Autism and Your Gut

April 29, 2014

Lately, the scientific community has taken a new interest in the bacteria, fungi, and viruses that live on and in the human body. According to microbiologist, Jonathan Eisen, we typically carry ten times as many of these microbe cells—particularly within our gastrointestinal tract—as we do human cells. In fact, the total mass of microbes outweighs our brain! 

The collection of these microbes in our body is called our “microbiome.” And as more and more research is beginning to show, these microscopic agents may make a significant impact over our development, functioning, and behavior, even beyond our genetic make-up and other environmental influences.

Many factors determine the types of microbes in our bodies, including, for example, our diet, antibiotic histories, and the populations of microbes living in and on family members.  Most of these microbes are “good” to us.  They help synthesize nutrients, breakdown waste products, and produce hormones and neurotransmitters that support our immune and nervous systems.

When we have a lack of diversity in our microbiome or an abundance of “problematic” microbes, however, we may experience a variety of health complications.  Ongoing research projects are currently investigating the relationship between our gut microbiome and illness such as obesity, celiac disease, allergies, heart disease, Crohn’s disease, etc.

Of particular interest to me, are recent findings that suggest a possible link between the gut microbiome and Autism.  Several studies conducted over the past decade or so have examined the gut microbiome of individuals with Autism and the associated gastrointestinal problems these individuals often experience.  Researchers have found some significant differences in the variety and abundance of specific bacteria in fecal samples of children with Autism, compared to samples from their families and children without Autism.  For example, Dae-Wook Kang and colleagues (2013) found a significant lack of microbial diversity in a sample of children with Autism.  Adams et al. (2011) found significant correlations between gastrointestinal issues and symptoms of Autism and significant differences in specific microbes in children with Autism.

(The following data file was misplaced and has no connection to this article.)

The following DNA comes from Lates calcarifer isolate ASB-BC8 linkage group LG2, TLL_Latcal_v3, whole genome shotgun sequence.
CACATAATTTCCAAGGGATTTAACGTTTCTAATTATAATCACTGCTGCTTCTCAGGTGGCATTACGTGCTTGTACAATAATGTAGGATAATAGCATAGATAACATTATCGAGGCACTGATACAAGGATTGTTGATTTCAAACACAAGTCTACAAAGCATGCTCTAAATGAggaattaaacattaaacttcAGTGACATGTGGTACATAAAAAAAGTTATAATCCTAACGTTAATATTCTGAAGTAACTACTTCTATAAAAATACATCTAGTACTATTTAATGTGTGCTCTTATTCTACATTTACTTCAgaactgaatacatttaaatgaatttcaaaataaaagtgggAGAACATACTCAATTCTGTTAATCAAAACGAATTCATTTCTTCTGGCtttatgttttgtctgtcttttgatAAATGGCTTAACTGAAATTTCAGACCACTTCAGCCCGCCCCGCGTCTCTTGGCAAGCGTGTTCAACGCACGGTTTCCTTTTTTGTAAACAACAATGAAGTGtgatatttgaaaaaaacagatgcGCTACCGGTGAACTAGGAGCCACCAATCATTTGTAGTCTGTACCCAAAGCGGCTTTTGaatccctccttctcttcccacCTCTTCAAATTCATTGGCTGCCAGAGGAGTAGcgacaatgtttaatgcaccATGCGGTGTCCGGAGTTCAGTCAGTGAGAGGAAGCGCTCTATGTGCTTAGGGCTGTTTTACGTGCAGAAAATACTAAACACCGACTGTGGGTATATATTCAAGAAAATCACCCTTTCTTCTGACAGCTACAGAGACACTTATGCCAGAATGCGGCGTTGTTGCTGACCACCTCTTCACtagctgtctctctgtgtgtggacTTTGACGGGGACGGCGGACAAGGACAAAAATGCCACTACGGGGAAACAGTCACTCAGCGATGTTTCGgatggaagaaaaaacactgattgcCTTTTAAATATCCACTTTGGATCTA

Environmental factors, such as exposure to antibiotics, food preservatives, and other toxic chemicals may affect the gut microbiome and thereby create or exacerbate bacterial imbalances.  In one interesting study, researchers gave adolescent rats a chemical that is often used as a food preservative, and those rats demonstrated an increase in “autistic-like” behaviors.  Much additional research is still needed before these findings are linked with causation and translated into better diagnostic, preventative, and treatment protocols.

Research in this area really makes me think about the future direction of our knowledge and management of health and illness.  Imagine what would happen if our healthcare providers performed microbiome analyses on us when were atypical or unhealthy in some way and could diagnose, treat, or prevent underlying microbial imbalances. It’s already come to pass that some patients with significant and chronic bacteria imbalances receive fecal transplants from healthy donors to colonize more balanced bacteria in their own guts.  The possibilities are quite astounding, and we can all look forward to learning about new findings and applications of our advanced knowledge in the future.